Nutrition (Pros and Cons)
Brazil nuts are considered a complete protein, making them an excellent addition to the vegetarian diet.
Because of the high fat content of Brazil nuts, they can easily go rancid, and they should be kept in a cool dry place and eaten quickly. (or frozen)
These nuts/seeds are one of the richest dietary sources for selenium which is an important antioxidant. Selenium boosts the immune system and promotes the synthesis of glutathione, which plays an important role in minimizing free radical damage. Selenium is also required for the proper functioning of the thyroid gland. Selenium is an essential cofactor for the anti-oxidant enzyme, glutathione peroxidase. Just 1-2 nuts a day provides enough of this trace element. Adequate selenium in the diet can help prevent coronary artery disease, liver cirrhosis, and cancers.
Brazil nuts contain significant amount of magnesium, phosphorus and thiamine, potassium and very rich in protein and dietary fiber.
(each nut weighs about 5 g) 28 g of Brazil nuts can provide about 20% of the daily value of phosphorus, 8% of the daily value of zinc, 25% of the daily value of magnesium and copper, 15% of the daily value of manganese and 780% of the daily value of selenium (see “cons” below) and a good source of vitamins like, thiamine and vitamin E.
Brazil nuts are a very rich source of omega-6 fatty acids that can lower the risk of cardiovascular diseases.
They can prove beneficial in a very rare inherited disorder, which is known as Acrodermatitis enteropathica, where the body fails to absorb sufficient amount of zinc.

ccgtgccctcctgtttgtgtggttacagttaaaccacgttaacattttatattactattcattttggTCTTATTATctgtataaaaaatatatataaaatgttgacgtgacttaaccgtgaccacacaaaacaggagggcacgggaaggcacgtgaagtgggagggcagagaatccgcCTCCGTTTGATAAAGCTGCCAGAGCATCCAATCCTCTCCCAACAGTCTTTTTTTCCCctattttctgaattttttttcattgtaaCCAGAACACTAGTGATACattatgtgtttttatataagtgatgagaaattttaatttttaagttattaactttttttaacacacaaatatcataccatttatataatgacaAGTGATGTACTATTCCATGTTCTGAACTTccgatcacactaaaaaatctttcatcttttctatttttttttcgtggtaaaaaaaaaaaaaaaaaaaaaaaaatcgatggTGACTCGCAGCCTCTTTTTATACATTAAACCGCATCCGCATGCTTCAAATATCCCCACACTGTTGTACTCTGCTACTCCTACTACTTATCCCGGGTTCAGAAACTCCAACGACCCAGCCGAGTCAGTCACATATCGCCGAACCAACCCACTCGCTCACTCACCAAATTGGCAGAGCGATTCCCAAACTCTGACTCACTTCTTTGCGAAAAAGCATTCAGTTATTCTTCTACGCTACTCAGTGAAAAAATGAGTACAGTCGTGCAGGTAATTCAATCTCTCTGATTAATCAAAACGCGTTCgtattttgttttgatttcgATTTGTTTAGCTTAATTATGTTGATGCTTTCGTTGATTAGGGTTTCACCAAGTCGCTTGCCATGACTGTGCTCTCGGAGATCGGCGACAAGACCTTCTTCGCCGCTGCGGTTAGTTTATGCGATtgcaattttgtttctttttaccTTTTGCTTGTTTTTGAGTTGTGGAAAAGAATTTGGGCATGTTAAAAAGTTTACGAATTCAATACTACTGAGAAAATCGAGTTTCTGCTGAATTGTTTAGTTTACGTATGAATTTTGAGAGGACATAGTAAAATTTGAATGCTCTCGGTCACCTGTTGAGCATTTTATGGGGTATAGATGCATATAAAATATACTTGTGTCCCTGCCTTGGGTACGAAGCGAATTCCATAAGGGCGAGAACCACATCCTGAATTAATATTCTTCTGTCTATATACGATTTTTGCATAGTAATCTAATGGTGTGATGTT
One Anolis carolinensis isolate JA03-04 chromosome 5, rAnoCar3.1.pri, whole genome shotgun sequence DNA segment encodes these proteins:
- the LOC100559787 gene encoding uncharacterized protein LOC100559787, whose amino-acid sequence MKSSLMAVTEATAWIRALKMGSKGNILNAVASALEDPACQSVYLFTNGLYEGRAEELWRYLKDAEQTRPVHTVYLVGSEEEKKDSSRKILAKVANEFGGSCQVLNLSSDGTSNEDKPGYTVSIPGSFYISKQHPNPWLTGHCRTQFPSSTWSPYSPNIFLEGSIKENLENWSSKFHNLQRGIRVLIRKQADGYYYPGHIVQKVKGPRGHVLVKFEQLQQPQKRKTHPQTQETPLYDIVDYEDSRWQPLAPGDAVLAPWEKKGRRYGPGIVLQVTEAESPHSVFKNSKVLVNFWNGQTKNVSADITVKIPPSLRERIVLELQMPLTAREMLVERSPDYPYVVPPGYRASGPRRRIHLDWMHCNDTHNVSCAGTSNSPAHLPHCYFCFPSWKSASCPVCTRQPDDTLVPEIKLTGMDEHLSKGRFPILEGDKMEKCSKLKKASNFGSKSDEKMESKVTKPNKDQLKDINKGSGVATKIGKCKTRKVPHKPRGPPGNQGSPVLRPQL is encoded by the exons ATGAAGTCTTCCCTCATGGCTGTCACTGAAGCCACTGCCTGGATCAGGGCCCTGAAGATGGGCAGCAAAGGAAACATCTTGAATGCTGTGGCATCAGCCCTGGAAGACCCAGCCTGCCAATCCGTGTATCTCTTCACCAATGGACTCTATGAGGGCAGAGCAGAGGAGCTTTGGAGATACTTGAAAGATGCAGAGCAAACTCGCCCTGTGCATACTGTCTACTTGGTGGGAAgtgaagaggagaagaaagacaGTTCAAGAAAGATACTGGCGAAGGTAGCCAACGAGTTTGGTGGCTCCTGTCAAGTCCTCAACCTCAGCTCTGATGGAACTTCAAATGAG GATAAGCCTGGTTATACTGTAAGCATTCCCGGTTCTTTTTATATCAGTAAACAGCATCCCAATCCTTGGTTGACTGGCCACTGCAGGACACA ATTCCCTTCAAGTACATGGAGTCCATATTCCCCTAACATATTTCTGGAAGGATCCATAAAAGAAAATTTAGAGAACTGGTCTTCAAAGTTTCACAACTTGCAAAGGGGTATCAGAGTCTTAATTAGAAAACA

Excess consumption of these nuts may result in selenium toxicity. It is, therefore, advised to eat only a few nuts (2-4 nuts) per day (each nut weighs about 5 g).
Symptoms of selenosis include hair loss, nervous system damage, skin sores and rashes, discolored teeth, diarrhea, nausea and nail brittleness or loss. In extreme cases, it may cause kidney damage, heart failure or death.
Barium is a metal that can accumulate in, grains, dairy products and drinking water, as well as Brazil nuts.
The barium concentration in the nuts varies with geographical location, and eating 3 ounces of the nuts, an amount equivalent to about 18 to 24 nuts, would supply you with more barium than is considered safe, in addition to toxic levels of selenium. Over time, excess barium intake may contribute to high blood pressure.
All nuts are susceptible to contamination by molds that produce a mycotoxin called aflatoxin. A known carcinogen also linked to liver damage, digestive problems, growth and development impairment, reproductive problems, and food allergies.
Aflatoxin is produced by two types of mold, Aspergillus flavus and Aspergillus parasiticus, and these molds thrive in warm and humid conditions. It is important to be aware that nuts can also become contaminated during storage. Therefore, you should always store your Brazil nuts in a dark and cool place and consume them fast. Freeze them if you don’t plan on using them within a couple of months; a great way to extend their shelf life!